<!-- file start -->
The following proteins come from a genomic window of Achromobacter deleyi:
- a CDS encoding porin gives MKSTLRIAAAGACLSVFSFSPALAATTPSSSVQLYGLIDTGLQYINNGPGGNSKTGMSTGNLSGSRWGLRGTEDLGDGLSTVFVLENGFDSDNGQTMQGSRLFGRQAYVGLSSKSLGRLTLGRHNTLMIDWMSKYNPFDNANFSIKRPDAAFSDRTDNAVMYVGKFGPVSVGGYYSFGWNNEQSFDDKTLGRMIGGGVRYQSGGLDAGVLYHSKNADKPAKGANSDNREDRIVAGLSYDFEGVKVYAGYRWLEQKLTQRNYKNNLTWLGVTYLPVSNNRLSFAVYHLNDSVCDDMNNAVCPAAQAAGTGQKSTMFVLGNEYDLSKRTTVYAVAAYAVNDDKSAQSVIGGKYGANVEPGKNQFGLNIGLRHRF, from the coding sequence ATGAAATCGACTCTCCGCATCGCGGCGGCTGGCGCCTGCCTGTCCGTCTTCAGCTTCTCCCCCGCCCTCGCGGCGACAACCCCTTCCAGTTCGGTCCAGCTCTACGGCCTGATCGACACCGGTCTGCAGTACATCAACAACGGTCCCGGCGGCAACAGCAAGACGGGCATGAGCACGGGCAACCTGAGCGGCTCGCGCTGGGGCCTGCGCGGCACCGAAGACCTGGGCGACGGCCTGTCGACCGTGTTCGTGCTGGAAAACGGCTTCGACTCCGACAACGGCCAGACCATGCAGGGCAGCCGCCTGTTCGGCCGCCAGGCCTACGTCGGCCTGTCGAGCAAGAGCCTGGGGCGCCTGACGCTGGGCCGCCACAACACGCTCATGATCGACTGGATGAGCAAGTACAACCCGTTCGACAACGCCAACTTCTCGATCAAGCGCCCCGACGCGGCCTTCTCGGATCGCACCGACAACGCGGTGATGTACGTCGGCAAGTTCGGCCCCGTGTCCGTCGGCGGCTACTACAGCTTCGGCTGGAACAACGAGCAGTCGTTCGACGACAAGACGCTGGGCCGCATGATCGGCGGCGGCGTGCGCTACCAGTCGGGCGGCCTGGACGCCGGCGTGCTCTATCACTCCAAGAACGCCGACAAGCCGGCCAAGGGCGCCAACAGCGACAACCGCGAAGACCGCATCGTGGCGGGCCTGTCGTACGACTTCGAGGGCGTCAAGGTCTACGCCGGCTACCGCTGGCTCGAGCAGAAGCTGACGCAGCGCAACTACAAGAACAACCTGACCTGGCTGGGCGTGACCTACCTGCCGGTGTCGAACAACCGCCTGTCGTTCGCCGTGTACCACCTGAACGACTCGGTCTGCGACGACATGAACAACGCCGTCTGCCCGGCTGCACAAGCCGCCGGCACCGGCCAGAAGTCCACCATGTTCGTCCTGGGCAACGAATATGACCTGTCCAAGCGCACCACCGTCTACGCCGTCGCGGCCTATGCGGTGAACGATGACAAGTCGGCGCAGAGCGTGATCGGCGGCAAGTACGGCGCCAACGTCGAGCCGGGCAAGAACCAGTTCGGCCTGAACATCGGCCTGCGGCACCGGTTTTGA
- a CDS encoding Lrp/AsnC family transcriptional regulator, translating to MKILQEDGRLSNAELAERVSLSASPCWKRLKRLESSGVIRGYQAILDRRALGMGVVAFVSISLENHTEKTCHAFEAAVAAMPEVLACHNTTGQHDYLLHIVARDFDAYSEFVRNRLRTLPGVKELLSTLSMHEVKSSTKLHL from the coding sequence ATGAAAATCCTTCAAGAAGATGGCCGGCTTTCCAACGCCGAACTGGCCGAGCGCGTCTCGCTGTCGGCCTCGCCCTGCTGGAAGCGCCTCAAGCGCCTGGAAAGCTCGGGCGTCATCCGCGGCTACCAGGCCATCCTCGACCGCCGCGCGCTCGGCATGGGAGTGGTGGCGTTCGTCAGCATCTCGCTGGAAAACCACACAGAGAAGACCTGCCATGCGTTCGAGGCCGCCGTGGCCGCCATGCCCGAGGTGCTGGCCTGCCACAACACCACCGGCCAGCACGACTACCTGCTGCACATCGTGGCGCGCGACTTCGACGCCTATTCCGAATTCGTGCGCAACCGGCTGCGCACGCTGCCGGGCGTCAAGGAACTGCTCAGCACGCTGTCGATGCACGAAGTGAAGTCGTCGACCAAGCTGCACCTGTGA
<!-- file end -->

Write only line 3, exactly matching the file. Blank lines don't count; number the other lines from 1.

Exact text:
- a CDS encoding Lrp/AsnC family transcriptional regulator, translating to MKILQEDGRLSNAELAERVSLSASPCWKRLKRLESSGVIRGYQAILDRRALGMGVVAFVSISLENHTEKTCHAFEAAVAAMPEVLACHNTTGQHDYLLHIVARDFDAYSEFVRNRLRTLPGVKELLSTLSMHEVKSSTKLHL from the coding sequence ATGAAAATCCTTCAAGAAGATGGCCGGCTTTCCAACGCCGAACTGGCCGAGCGCGTCTCGCTGTCGGCCTCGCCCTGCTGGAAGCGCCTCAAGCGCCTGGAAAGCTCGGGCGTCATCCGCGGCTACCAGGCCATCCTCGACCGCCGCGCGCTCGGCATGGGAGTGGTGGCGTTCGTCAGCATCTCGCTGGAAAACCACACAGAGAAGACCTGCCATGCGTTCGAGGCCGCCGTGGCCGCCATGCCCGAGGTGCTGGCCTGCCACAACACCACCGGCCAGCACGACTACCTGCTGCACATCGTGGCGCGCGACTTCGACGCCTATTCCGAATTCGTGCGCAACCGGCTGCGCACGCTGCCGGGCGTCAAGGAACTGCTCAGCACGCTGTCGATGCACGAAGTGAAGTCGTCGACCAAGCTGCACCTGTGA